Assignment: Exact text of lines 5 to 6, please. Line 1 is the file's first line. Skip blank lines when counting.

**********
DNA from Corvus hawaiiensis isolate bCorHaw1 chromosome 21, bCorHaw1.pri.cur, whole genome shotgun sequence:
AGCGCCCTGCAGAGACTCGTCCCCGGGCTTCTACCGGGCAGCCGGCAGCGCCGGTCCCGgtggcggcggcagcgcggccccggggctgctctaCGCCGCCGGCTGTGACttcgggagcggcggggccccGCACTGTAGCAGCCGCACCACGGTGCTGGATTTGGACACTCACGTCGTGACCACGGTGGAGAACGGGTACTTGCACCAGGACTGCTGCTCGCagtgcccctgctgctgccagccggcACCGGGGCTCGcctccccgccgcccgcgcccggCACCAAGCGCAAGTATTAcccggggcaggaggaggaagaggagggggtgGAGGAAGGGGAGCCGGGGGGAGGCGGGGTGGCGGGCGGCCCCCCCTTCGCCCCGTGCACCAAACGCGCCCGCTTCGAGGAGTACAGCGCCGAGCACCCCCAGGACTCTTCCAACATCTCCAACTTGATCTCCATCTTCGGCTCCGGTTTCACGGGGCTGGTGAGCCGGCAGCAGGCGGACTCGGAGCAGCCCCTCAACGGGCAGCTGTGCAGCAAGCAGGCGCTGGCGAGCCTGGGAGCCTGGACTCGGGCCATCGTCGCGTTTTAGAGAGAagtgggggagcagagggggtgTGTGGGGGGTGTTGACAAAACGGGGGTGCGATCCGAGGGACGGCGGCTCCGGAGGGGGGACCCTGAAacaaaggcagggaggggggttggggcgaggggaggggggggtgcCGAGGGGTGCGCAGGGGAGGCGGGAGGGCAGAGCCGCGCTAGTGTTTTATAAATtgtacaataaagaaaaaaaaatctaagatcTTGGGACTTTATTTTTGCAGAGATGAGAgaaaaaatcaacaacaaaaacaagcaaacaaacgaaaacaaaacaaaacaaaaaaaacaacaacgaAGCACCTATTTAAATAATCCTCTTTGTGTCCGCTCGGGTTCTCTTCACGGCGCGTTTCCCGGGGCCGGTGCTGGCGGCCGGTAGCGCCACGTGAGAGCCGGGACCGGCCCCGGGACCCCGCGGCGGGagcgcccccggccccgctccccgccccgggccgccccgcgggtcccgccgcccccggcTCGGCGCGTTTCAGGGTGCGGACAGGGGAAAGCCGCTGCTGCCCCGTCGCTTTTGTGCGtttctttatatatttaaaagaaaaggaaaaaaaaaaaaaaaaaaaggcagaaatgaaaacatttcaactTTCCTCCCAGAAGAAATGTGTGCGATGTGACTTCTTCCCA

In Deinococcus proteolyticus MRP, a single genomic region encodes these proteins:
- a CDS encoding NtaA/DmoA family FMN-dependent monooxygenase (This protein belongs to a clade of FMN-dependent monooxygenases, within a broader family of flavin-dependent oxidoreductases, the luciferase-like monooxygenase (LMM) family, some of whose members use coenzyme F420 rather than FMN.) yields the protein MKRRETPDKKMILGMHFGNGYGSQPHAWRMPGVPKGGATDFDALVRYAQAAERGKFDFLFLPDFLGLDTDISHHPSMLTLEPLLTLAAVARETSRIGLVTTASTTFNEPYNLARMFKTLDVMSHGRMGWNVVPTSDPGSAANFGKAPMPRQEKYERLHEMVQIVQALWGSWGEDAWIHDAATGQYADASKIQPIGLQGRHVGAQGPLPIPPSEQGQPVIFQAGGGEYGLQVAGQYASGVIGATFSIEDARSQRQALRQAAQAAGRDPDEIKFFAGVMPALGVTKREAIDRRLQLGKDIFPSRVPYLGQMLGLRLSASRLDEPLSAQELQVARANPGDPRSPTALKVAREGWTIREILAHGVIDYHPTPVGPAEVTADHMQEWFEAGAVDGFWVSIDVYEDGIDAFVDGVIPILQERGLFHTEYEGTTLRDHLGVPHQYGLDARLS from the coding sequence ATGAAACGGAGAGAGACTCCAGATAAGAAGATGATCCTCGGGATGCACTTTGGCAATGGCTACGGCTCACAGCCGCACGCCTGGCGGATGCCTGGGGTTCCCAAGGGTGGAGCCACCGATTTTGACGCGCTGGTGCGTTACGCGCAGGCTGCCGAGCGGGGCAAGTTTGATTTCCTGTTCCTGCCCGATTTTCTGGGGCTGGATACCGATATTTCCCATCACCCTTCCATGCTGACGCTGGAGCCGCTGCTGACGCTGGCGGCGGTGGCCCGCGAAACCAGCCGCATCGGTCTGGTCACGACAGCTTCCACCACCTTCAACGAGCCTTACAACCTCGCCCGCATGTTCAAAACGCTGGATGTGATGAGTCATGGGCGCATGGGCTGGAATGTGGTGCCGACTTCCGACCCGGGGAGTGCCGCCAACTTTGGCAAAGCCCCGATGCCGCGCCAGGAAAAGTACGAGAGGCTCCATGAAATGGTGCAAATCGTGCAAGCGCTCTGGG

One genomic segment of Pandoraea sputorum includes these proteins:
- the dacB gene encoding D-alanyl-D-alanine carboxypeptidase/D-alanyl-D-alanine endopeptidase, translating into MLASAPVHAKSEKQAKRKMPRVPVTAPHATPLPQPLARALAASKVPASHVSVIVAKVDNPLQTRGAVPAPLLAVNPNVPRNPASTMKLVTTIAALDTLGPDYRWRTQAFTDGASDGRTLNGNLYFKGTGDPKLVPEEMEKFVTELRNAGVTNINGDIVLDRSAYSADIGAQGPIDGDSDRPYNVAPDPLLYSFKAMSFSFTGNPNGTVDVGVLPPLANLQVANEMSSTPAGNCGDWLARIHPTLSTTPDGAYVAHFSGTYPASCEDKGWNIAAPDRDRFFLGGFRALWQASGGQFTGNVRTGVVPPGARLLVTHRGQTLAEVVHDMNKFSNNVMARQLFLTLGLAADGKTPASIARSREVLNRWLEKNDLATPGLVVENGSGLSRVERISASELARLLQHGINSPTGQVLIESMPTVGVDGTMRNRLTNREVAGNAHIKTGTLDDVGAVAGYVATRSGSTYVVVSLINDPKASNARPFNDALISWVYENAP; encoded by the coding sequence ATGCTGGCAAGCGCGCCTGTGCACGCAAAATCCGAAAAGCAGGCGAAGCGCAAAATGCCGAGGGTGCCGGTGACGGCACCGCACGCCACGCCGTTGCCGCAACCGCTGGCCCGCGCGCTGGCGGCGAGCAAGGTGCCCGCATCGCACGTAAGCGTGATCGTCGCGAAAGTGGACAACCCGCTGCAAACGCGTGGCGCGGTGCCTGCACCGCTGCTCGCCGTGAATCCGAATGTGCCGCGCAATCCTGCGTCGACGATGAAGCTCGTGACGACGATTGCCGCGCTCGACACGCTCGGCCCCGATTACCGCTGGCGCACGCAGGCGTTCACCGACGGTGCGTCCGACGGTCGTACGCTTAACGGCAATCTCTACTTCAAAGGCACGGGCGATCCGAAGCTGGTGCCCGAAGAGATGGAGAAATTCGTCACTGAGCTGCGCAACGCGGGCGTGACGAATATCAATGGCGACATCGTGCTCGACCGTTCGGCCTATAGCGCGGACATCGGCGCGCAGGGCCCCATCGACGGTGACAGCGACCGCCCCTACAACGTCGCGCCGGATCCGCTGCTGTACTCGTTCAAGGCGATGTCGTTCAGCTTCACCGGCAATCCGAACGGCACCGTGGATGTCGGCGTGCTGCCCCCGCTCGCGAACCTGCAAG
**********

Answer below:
One genomic segment of Pandoraea sputorum includes these proteins:
- the dacB gene encoding D-alanyl-D-alanine carboxypeptidase/D-alanyl-D-alanine endopeptidase, translating into MLASAPVHAKSEKQAKRKMPRVPVTAPHATPLPQPLARALAASKVPASHVSVIVAKVDNPLQTRGAVPAPLLAVNPNVPRNPASTMKLVTTIAALDTLGPDYRWRTQAFTDGASDGRTLNGNLYFKGTGDPKLVPEEMEKFVTELRNAGVTNINGDIVLDRSAYSADIGAQGPIDGDSDRPYNVAPDPLLYSFKAMSFSFTGNPNGTVDVGVLPPLANLQVANEMSSTPAGNCGDWLARIHPTLSTTPDGAYVAHFSGTYPASCEDKGWNIAAPDRDRFFLGGFRALWQASGGQFTGNVRTGVVPPGARLLVTHRGQTLAEVVHDMNKFSNNVMARQLFLTLGLAADGKTPASIARSREVLNRWLEKNDLATPGLVVENGSGLSRVERISASELARLLQHGINSPTGQVLIESMPTVGVDGTMRNRLTNREVAGNAHIKTGTLDDVGAVAGYVATRSGSTYVVVSLINDPKASNARPFNDALISWVYENAP; encoded by the coding sequence ATGCTGGCAAGCGCGCCTGTGCACGCAAAATCCGAAAAGCAGGCGAAGCGCAAAATGCCGAGGGTGCCGGTGACGGCACCGCACGCCACGCCGTTGCCGCAACCGCTGGCCCGCGCGCTGGCGGCGAGCAAGGTGCCCGCATCGCACGTAAGCGTGATCGTCGCGAAAGTGGACAACCCGCTGCAAACGCGTGGCGCGGTGCCTGCACCGCTGCTCGCCGTGAATCCGAATGTGCCGCGCAATCCTGCGTCGACGATGAAGCTCGTGACGACGATTGCCGCGCTCGACACGCTCGGCCCCGATTACCGCTGGCGCACGCAGGCGTTCACCGACGGTGCGTCCGACGGTCGTACGCTTAACGGCAATCTCTACTTCAAAGGCACGGGCGATCCGAAGCTGGTGCCCGAAGAGATGGAGAAATTCGTCACTGAGCTGCGCAACGCGGGCGTGACGAATATCAATGGCGACATCGTGCTCGACCGTTCGGCCTATAGCGCGGACATCGGCGCGCAGGGCCCCATCGACGGTGACAGCGACCGCCCCTACAACGTCGCGCCGGATCCGCTGCTGTACTCGTTCAAGGCGATGTCGTTCAGCTTCACCGGCAATCCGAACGGCACCGTGGATGTCGGCGTGCTGCCCCCGCTCGCGAACCTGCAAG